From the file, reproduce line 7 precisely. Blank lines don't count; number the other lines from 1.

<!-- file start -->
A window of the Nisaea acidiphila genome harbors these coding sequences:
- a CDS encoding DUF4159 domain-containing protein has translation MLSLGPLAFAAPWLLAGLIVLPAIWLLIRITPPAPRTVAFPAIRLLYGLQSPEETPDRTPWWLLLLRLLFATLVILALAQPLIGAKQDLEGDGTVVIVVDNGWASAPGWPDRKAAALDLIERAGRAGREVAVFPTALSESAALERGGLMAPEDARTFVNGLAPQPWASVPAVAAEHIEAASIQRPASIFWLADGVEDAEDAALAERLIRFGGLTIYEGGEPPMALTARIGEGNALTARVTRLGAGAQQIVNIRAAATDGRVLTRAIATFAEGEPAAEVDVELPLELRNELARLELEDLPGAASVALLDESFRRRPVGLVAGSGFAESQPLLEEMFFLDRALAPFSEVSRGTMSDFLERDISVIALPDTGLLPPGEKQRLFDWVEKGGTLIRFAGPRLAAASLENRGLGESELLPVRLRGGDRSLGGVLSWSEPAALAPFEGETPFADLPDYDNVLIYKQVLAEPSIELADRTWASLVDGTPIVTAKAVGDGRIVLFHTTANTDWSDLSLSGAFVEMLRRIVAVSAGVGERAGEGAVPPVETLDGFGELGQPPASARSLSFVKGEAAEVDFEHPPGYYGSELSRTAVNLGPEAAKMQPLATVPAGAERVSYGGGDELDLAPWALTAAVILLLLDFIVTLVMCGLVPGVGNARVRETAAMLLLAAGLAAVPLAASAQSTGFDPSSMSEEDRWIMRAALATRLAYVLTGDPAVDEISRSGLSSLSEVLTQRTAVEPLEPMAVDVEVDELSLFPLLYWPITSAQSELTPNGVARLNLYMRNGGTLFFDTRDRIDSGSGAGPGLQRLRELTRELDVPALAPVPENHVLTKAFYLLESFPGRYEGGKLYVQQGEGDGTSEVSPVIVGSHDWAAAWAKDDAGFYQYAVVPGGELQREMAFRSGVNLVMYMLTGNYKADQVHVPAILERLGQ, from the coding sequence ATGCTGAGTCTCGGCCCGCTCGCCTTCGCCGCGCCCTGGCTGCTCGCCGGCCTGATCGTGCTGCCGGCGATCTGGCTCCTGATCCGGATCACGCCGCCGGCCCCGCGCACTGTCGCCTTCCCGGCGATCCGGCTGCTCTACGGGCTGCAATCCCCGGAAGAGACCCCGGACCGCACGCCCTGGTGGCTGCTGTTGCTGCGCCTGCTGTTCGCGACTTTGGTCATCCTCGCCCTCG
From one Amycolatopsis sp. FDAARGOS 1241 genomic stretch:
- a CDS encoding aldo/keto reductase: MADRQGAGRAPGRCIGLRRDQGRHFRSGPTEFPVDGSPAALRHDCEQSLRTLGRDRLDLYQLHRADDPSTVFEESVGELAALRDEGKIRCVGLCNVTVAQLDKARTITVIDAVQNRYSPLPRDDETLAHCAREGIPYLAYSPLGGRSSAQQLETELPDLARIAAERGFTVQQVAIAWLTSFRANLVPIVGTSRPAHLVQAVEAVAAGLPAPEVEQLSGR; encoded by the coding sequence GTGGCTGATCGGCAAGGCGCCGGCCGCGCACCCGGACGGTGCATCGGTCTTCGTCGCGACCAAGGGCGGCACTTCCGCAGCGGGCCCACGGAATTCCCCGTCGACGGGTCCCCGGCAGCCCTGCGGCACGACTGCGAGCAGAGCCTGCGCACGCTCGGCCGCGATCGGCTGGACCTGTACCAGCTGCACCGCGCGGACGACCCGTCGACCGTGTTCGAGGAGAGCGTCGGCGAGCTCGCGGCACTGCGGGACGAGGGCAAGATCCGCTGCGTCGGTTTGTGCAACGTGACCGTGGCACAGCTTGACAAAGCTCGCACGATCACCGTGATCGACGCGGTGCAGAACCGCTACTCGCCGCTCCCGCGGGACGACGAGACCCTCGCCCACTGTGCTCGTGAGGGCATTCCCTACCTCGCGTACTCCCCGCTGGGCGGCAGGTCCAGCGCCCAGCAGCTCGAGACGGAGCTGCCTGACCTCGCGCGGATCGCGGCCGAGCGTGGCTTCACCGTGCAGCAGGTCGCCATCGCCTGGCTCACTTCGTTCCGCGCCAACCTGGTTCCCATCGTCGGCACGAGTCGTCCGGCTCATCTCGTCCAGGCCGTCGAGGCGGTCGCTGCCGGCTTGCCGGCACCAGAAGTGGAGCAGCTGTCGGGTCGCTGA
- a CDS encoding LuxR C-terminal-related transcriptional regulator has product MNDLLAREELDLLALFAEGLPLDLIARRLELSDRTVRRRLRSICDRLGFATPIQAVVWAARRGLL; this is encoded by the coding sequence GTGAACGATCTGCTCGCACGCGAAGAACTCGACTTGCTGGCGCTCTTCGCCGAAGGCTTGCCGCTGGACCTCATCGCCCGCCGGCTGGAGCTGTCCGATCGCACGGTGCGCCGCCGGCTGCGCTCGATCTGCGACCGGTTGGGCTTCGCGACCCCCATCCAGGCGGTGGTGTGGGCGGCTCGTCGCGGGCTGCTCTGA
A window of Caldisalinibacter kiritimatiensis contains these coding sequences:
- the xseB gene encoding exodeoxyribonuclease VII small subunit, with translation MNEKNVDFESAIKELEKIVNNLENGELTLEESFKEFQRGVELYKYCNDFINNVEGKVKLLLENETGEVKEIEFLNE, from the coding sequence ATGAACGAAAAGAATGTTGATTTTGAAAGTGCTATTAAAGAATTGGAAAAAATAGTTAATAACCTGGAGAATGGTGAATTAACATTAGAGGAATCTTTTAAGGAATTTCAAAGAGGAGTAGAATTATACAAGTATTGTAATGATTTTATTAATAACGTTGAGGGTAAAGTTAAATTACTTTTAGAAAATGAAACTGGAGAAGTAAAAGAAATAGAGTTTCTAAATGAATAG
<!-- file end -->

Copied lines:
- the xseB gene encoding exodeoxyribonuclease VII small subunit, with translation MNEKNVDFESAIKELEKIVNNLENGELTLEESFKEFQRGVELYKYCNDFINNVEGKVKLLLENETGEVKEIEFLNE, from the coding sequence ATGAACGAAAAGAATGTTGATTTTGAAAGTGCTATTAAAGAATTGGAAAAAATAGTTAATAACCTGGAGAATGGTGAATTAACATTAGAGGAATCTTTTAAGGAATTTCAAAGAGGAGTAGAATTATACAAGTATTGTAATGATTTTATTAATAACGTTGAGGGTAAAGTTAAATTACTTTTAGAAAATGAAACTGGAGAAGTAAAAGAAATAGAGTTTCTAAATGAATAG